So what’s being investigated at this point, and is… a lot of the research and the articles that she’s written recently for La Jornada in particular, they are around the drug trafficking situation. And a particular area in Chihuahua which is called the Sierra Tarahumara where there’s a lot of people being expelled from their homes, having their land taken away from them, and being taken over by drug traffickers. So that’s according to the governor of the State of Chihuahua, Javier Corral, that is one of the lines of investigation that they are looking at right now is basically, her reporting and the drug trafficking that is a huge problem in the north part of the country.
DB: I know, Molly, you are just beginning to investigate this story, to do a little reporting on it. But do we know… can we trust law enforcement that’s supposed to be investigating now? What can we expect? Will there really be an investigation, based on past experience?
MG: That’s a great question. I know we talked about, a couple years ago, the disappearance of the 43 students, and all of the distrust that exists in the country around investigations, around criminal investigations. So, yes, I… based on that experience I definitely have my doubts about how much we can trust these investigations. For example, the governor of the state who I just talked about, Javier Corral, is already being kind of looked at as somewhat of a shady character. He’s being criticized for having this past week-end been out golfing and not attending to the really difficult situation in his state, in terms of violence.
So, absolutely there’s been murders of three journalists in the last month, in the month of March. There was Miroslava Breach who was just murdered yesterday, and there were two others, one I believe was in Veracruz and another in Guerrero. So, it is very difficult for journalists themselves and for any in the country to trust these investigations. because almost… very, very seldom is anyone brought to justice. People who are supposedly brought to justice, are often questioned… in terms of the 43 students, there’s questions about people being tortured, and getting false confessions.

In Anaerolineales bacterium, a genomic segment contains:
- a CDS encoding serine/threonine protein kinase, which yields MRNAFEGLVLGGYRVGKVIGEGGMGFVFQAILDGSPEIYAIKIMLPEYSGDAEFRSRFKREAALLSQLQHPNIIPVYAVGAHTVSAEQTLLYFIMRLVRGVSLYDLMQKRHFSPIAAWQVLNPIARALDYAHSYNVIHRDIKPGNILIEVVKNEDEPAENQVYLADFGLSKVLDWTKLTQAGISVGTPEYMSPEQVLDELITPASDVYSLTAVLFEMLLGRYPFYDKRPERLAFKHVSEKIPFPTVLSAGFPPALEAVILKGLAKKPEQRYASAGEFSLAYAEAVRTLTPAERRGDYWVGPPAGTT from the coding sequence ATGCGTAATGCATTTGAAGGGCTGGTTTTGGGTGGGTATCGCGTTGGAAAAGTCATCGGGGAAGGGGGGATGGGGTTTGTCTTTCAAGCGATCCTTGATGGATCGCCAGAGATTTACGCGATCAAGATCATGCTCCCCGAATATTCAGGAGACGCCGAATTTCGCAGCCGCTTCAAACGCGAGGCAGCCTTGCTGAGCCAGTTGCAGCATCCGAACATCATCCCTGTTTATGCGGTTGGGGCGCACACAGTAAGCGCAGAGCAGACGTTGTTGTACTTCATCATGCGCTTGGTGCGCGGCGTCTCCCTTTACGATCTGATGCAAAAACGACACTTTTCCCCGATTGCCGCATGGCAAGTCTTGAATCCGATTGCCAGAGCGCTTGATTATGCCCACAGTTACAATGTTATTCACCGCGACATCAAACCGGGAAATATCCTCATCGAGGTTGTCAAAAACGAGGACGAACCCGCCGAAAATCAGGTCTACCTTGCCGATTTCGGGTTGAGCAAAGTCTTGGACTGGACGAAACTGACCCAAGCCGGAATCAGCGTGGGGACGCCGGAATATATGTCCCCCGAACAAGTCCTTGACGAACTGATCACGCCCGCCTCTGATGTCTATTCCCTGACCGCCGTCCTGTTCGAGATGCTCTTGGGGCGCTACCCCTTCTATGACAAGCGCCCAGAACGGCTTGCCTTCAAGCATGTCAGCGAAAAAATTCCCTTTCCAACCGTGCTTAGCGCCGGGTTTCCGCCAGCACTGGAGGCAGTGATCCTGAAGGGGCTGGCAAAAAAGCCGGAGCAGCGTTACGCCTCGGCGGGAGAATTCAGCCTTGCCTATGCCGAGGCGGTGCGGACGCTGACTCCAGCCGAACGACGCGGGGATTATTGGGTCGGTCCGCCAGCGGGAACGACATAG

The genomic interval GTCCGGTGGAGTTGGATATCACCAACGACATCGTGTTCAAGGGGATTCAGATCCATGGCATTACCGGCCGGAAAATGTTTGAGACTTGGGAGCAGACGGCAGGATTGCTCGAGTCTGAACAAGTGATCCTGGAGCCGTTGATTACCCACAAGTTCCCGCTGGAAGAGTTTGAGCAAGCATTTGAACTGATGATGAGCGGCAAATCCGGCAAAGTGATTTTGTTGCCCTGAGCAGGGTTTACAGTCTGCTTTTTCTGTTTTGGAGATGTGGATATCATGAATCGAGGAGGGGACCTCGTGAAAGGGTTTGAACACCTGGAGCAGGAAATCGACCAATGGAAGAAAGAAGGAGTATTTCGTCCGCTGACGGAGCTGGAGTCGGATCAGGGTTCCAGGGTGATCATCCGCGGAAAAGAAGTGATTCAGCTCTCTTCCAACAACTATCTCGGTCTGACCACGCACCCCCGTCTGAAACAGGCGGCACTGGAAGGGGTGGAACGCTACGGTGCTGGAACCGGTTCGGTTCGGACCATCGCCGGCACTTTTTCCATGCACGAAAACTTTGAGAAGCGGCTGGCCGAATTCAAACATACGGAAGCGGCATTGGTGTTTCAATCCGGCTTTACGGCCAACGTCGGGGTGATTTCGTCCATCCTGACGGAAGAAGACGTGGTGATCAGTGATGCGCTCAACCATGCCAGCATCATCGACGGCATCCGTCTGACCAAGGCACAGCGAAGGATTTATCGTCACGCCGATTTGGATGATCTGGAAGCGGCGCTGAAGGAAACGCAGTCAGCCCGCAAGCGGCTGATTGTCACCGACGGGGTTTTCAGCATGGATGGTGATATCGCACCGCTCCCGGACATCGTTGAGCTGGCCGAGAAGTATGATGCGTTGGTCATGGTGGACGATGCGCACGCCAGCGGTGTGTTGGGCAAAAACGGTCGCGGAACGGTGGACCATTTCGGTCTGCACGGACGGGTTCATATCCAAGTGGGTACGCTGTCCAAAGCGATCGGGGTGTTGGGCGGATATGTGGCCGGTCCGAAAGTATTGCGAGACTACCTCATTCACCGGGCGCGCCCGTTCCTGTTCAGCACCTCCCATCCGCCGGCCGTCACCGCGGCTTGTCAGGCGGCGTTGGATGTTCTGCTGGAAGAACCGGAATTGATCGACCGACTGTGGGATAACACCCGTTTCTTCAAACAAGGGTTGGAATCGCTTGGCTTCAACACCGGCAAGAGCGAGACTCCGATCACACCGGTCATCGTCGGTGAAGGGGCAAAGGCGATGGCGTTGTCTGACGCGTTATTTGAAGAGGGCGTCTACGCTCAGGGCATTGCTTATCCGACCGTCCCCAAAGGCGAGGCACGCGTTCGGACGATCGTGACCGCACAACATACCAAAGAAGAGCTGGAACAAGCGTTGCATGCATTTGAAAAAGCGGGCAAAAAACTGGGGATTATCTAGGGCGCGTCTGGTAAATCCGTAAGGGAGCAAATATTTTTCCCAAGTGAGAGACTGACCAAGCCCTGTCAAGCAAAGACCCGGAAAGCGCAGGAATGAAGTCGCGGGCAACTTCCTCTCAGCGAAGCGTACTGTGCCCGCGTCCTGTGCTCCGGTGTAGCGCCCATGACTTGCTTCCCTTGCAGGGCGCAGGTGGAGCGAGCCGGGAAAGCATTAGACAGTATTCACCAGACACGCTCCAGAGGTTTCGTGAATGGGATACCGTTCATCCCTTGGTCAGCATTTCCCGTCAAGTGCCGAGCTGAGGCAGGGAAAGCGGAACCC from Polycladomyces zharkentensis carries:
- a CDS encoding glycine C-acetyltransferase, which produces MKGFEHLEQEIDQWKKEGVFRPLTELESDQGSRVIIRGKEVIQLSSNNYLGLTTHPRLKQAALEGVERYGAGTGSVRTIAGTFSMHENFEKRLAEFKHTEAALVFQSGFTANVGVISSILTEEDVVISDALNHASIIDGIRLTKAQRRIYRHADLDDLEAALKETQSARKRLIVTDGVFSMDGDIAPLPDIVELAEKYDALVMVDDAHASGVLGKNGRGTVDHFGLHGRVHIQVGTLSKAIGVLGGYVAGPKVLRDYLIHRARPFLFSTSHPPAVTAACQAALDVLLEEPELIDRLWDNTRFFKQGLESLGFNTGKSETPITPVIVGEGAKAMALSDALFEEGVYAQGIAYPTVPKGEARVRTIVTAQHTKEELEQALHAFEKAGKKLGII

And, I’m sure it’s been reported on Flashpoints, Mexico is the most dangerous place in Latin America for journalists. There have been three, only, in the month of March. And no one has been brought to justice in any of those cases. So, yes, it is highly questionable how this investigation will take place. I was just reading that it can be investigated by the federal authorities, but at this point it’s just state and local. And there’s lots of talk about corruption, within the state and local police departments. So, it’s definitely something that has to be followed. I know that the Commission on Human Rights, here in Mexico is already on the case. And will be looking at if the investigation is being done in the correct way. But that is a very difficult question whenever there are journalists murdered or human rights workers murdered in Mexico, because unfortunately the authorities… most people here do not believe what the authorities say, and, again, the perpetrators are very seldom brought to justice.